It may be that the guards’ functions are, as respondent Commission says, “delicate functions,” or functions “attached with responsibility.” But they are naught but their usual, expected and ordinary functions; and since, on the part of the bank, nothing out of the ordinary or the expected was done in relation to the discharge of those functions by the guards, there is no basis whatever for the conclusion that the relation of employer-employee had thereby been created.

That the security guards are employees of the agencies assigning them to the client-bank, and are not and were not by rendering services to the agencies’ client bank intended to become, the latter’s employees, is a proposition pointedly stressed by the relevant written agreements.

In substantially identical language, the contracts between CITYTRUST, on the one hand, and ADAMS and ESSI, on the other, unequivocally declare that any person that may be assigned by the “CARRIER” (agency) to carry out its obligation under the Agreement should in no sense be considered an employee of the bank and shall always remain an employee of the CARRIER.[6] The contracts moreover require the CARRIER to give the bank a list of personnel assigned by to render security services to the bank, and make clear that:

1) the CARRIER shall maintain efficient and effective discipline, control and supervision over any and all guards or personnel it may utilize in performing its obligations under the Agreement:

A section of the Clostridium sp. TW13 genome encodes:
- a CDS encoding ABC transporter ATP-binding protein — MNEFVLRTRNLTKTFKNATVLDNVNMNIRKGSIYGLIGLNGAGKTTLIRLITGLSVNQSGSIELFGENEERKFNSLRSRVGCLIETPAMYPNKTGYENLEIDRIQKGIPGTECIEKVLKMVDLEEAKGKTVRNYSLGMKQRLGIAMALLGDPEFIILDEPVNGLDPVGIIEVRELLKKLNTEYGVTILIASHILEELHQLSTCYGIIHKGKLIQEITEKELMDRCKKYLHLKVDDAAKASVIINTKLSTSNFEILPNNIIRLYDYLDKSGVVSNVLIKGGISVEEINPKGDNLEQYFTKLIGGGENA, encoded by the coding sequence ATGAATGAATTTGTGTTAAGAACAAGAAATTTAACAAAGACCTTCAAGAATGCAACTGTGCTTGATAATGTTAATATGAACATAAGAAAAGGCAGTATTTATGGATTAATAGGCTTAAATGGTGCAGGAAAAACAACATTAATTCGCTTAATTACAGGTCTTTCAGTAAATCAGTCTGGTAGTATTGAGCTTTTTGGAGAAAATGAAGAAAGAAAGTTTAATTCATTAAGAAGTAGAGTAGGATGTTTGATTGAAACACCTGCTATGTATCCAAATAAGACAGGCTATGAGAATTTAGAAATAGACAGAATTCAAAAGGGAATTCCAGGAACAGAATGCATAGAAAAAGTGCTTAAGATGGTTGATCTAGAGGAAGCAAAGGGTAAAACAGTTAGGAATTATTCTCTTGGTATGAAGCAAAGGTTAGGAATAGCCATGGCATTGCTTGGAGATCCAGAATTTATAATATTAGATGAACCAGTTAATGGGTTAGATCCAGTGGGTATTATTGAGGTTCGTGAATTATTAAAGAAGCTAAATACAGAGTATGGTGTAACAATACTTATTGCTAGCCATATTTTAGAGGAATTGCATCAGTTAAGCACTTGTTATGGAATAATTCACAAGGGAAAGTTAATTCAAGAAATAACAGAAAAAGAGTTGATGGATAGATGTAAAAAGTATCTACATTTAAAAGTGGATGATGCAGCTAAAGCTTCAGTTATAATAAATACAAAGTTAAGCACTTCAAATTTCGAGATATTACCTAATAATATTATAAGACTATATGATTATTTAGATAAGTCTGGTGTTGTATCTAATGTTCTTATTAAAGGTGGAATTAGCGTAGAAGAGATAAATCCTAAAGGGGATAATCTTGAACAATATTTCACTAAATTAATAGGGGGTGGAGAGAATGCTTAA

2) the BANK has the option to ask for the replacement of the CARRIER’s guards or personnel assigned to the BANK who, in its judgment, are unsatisfactory, wanting in the performance of their duties or for any reason at the discretion of the Bank” and

3) “(t)he CARRIER shall not be subject to the control and supervision of the BANK insofar as the means and the devices to be employed by the CARRIER are concerned and the BANK is interested only in the results of the CARRIER’s work under this Agreement.”[7]

Germane to the stipulation last mentioned is the fact that there is no evidence that CITYTRUST had instructed respondent guards as regards the specific manner and means by which they were to perform their duty of safeguarding and protecting the money and valuables entrusted to them for safe transport and delivery. Also germane, and undisputed, is that the guards were originally hired by the agencies which subsequently selected them for assignment in CITYTRUST; that their salaries were paid by the agencies; and that their removal from their assignment could be affected, not by the bank itself but by the agencies themselves on the latter’s recommendation. Hence, none of the recognized factors in the determination of the existence of employment relations – namely: (1) the selection and engagement of the employee; (2) the payment of wages; (3) the power of dismissal; and (4) the power to control the employees’ conduct – exists in relation to CITYTRUST. There is simply no basis on which to rest a finding of employer-employee relationship between CITYTRUST and private respondents, in this case.

Also undisputed is that the security agencies ADAMS and ESSI are legitimate independent labor contractors. They cannot in any sense be deemed engaged in what is known as “labor-only contracting” only, whose employees could properly be considered employees of the firms, like CITYTRUST, to which they are assigned an in which they do their work.[8] Indeed, in the “CONTRACT TO FURNISH ARMORED CAR SERVICE,” executed between petitioner and the security agencies in this case, each of the latter warranted that it is “an independent contractor with sufficient capital and equipment ** engaged in the business of furnishing armored car service to persons and/or entities desiring to avail its services **.”[9]